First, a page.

The content is mostly just action violence. There's roughly 2 uses of the "S" word during the action (by the human actors) and a couple uses of the "a" word from the turtles near the end of the movie. That's the most of it, however. Michelangelo is overbearing with his flirtations toward April, but it doesn't really get very crude (except for one line where, upon meeting her, he comments about his shell tightening, which is an erection joke, but it'll go over kids' heads). So while Bay seems to go out of his way to make the Transformers movies unsuitable for young viewers, the latest Teenage Mutant Ninja Turtles is a bit more suitable for the younger action movie lovers.Those looking for the ultimate Teenage Mutant Ninja Turtles movie, unfortunately, will have to wait a bit longer. 2007's animated TMNT probably turned out a bit stronger than this entry, even though it left plenty of room for improvement. I think the franchise is bound to find the right ingredients to deliver a solid entry to the series, but until then, Teenage Mutant Ninja Turtles is a messy attempt that isn't worth going out of your way to check out, but if you're not a picky moviewatcher, you could also do a lot worse. - John DiBiase (reviewed: 12/15/14)
Digital Reality (17:56) - This is the first featurette and it focuses on redesigning the turtles for a new age. Director Jonathan Liebesman was a fan of the turtles and he wanted to make them darker and more serious here. The featurette also shows how they used previsualization animation to plan out the action scenes before filming, and we're treated to some examples of this. It also shows how they utilized motion capture suits for the turtles--even taking them to the streets as opposed to usually keeping the technology in a studio--and using real actors for the turtles. The cast reflect on how using real people as the turtles gave the actors around them better performances.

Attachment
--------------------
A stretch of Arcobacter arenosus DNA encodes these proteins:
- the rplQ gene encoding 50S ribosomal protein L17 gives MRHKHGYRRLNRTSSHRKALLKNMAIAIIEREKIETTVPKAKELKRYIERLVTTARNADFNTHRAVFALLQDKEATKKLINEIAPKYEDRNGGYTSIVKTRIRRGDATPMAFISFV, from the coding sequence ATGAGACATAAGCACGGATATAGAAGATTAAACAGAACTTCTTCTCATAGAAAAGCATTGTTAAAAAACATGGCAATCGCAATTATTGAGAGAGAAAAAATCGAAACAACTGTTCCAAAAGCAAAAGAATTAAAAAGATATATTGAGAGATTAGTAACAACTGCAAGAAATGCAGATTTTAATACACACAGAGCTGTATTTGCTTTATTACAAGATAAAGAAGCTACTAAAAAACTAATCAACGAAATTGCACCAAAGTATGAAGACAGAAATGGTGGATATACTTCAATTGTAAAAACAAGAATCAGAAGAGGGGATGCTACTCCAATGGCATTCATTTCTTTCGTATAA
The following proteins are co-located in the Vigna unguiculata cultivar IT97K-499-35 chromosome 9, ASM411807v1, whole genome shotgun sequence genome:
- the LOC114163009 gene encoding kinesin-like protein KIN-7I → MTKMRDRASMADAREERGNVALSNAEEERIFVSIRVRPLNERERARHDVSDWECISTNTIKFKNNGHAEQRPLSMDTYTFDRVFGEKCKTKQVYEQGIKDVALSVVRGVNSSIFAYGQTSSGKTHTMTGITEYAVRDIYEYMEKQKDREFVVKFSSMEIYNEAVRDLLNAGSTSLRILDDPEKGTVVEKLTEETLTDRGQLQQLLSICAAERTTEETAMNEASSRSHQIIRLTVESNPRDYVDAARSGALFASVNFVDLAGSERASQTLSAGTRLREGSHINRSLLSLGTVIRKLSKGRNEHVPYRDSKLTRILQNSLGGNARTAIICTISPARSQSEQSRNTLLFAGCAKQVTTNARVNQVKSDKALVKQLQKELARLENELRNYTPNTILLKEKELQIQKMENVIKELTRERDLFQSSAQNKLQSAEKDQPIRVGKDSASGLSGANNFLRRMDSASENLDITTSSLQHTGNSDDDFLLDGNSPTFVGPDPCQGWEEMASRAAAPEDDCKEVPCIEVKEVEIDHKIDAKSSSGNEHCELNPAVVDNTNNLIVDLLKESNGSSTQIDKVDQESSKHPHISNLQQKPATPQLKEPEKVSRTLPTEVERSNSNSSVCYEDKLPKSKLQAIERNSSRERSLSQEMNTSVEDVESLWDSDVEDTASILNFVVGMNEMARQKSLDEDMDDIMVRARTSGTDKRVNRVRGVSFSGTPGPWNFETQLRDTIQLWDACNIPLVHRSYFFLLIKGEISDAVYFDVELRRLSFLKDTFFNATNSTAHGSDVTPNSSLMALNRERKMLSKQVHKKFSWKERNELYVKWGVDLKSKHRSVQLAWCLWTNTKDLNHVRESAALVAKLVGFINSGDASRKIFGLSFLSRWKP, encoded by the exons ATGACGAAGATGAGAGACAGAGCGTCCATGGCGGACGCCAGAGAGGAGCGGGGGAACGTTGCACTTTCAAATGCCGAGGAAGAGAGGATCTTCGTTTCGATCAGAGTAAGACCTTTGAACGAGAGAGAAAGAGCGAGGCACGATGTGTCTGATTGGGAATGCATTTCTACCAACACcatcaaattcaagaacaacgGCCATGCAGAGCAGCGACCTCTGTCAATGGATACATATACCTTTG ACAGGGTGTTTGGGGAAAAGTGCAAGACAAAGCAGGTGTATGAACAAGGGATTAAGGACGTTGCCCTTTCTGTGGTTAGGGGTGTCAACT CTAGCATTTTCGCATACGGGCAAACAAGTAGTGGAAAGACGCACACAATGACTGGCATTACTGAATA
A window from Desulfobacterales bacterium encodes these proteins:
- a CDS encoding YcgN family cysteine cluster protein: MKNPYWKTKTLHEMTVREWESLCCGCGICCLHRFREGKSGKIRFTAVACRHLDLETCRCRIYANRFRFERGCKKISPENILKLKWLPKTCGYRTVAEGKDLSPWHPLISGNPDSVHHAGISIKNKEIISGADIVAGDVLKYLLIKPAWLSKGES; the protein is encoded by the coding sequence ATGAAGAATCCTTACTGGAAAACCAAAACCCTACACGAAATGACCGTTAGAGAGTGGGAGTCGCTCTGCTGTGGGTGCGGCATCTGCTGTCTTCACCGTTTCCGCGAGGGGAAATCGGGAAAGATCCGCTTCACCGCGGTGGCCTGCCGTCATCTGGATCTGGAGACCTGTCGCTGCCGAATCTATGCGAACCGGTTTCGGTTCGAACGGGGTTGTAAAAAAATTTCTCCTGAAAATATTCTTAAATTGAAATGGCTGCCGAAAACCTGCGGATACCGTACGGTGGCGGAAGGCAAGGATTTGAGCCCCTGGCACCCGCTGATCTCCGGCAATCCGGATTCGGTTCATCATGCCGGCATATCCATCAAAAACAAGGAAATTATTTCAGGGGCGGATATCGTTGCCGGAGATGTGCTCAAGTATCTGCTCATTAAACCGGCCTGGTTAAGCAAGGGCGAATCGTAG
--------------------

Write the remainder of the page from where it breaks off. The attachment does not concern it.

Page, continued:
In Your Face: The Turtles In 3D (4:23) - You can watch this one in 2D or 3D if you have the capabilities (even though it's a 2D disc, but you need a 3D player and 3D capable TV). They talk about planning out and filming shots in 3D, even showing how one shot had them literally shrinking the picture so that Donatello's bow staff protruded out from it. It's a pretty neat effect.
It Ain't Easy Being Green (6:47) - Most of the central actors talk about having grown up being Turtles fans. They also talk about filming in the streets of New York in their motion capture suits and people not really caring how oddly dressed they were (...except that they were in their way, which Megan drops a bleeped-out "F" word to illustrate the New Yorkers' reactions). The Turtles actors also talk about how great friends they became and how it really was like a brotherhood for the actors.
Evolutionary Mash-Up (14:59) - This is an odd documentary that talks about the history and evolution of real turtles. They also mix swap back and forth with the history of ninjas and "shinobi." They then mix them together with clips of the Ninja Turtles from the film.
Turtle Rock (5:37) is all about the music in the movie. Brian Tyler is a composer who's really picking up steam in the movie industry, having done films like Iron Man 3 and Guardian of the Galaxy. He talks about his work being inspired by John Williams and how he emulated him for this score, but his scores all seem too bland and average to be even remotely on the same plane as Williams. Tyler also reveals here that he started writing music for the movie before ever having seen a single frame of it.
Extended Ending (0:46) - This isn't even a minute-long deleted scene that shows April reporting live from Times Square about the aftermath of the Shredder fight. Arnett smiles in a very corny way as the Turtles van drives by and the film ends. It's actually a super cheesy scene that was a smart edit out of the film.
"Shell Shcoked" Music Video (3:27) is a music video for the song performed by Juicy J, Moxie, Ty dolla $ign and Wiz Khalifa. It's a pretty cheesy rap video with the rappers shown in a graffiti style animation effect with scenes from the movie spliced in.
Making of "Shell Shocked" (1:31) just shows Wiz Khalifa talking about being a huge fan of the Turtles and being excited to have done "Shell Shocked" for the film.- John DiBiase, (reviewed: 12/16/14)
Disclaimer: All reviews are based solely on the opinions of the reviewer. Most reviews are rated on how the reviewer enjoyed the film overall, not exclusively on content. However, if the content really affects the reviewer's opinion and experience of the film, it will definitely affect the reviewer's overall rating.